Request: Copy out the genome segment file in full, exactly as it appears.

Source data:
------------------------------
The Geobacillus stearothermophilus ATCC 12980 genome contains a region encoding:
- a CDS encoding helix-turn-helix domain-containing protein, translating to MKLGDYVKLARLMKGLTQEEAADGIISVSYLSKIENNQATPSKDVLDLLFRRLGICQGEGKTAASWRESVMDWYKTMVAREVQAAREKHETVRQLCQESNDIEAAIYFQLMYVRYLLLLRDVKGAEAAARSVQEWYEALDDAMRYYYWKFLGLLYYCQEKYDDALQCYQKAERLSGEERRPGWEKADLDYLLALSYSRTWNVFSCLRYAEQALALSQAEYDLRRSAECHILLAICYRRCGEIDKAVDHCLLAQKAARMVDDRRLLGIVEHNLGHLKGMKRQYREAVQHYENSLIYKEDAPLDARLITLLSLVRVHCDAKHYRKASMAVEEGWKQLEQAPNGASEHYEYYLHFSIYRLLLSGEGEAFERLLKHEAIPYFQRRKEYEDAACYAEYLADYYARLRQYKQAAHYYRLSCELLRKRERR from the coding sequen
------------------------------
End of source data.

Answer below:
The Geobacillus stearothermophilus ATCC 12980 genome contains a region encoding:
- a CDS encoding helix-turn-helix domain-containing protein, translating to MKLGDYVKLARLMKGLTQEEAADGIISVSYLSKIENNQATPSKDVLDLLFRRLGICQGEGKTAASWRESVMDWYKTMVAREVQAAREKHETVRQLCQESNDIEAAIYFQLMYVRYLLLLRDVKGAEAAARSVQEWYEALDDAMRYYYWKFLGLLYYCQEKYDDALQCYQKAERLSGEERRPGWEKADLDYLLALSYSRTWNVFSCLRYAEQALALSQAEYDLRRSAECHILLAICYRRCGEIDKAVDHCLLAQKAARMVDDRRLLGIVEHNLGHLKGMKRQYREAVQHYENSLIYKEDAPLDARLITLLSLVRVHCDAKHYRKASMAVEEGWKQLEQAPNGASEHYEYYLHFSIYRLLLSGEGEAFERLLKHEAIPYFQRRKEYEDAACYAEYLADYYARLRQYKQAAHYYRLSCELLRKRERR from the coding sequen